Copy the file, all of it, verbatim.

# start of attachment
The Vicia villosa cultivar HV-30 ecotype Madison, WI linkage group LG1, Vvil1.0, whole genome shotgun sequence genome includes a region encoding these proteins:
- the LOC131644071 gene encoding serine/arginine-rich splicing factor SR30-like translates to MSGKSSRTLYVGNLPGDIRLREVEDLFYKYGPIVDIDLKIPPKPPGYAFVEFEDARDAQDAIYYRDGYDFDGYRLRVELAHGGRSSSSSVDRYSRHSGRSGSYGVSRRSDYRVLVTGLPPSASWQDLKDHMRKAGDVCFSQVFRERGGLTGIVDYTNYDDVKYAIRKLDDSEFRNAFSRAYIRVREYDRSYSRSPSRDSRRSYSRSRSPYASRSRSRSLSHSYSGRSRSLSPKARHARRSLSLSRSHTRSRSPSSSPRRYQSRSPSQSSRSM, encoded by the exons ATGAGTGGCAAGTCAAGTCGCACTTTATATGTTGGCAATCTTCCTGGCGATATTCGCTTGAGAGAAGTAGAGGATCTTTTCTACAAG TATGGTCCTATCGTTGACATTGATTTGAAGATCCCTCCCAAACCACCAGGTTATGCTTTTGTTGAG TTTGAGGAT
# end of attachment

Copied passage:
The Vicia villosa cultivar HV-30 ecotype Madison, WI linkage group LG1, Vvil1.0, whole genome shotgun sequence genome includes a region encoding these proteins:
- the LOC131644071 gene encoding serine/arginine-rich splicing factor SR30-like translates to MSGKSSRTLYVGNLPGDIRLREVEDLFYKYGPIVDIDLKIPPKPPGYAFVEFEDARDAQDAIYYRDGYDFDGYRLRVELAHGGRSSSSSVDRYSRHSGRSGSYGVSRRSDYRVLVTGLPPSASWQDLKDHMRKAGDVCFSQVFRERGGLTGIVDYTNYDDVKYAIRKLDDSEFRNAFSRAYIRVREYDRSYSRSPSRDSRRSYSRSRSPYASRSRSRSLSHSYSGRSRSLSPKARHARRSLSLSRSHTRSRSPSSSPRRYQSRSPSQSSRSM, encoded by the exons ATGAGTGGCAAGTCAAGTCGCACTTTATATGTTGGCAATCTTCCTGGCGATATTCGCTTGAGAGAAGTAGAGGATCTTTTCTACAAG TATGGTCCTATCGTTGACATTGATTTGAAGATCCCTCCCAAACCACCAGGTTATGCTTTTGTTGAG TTTGAGGAT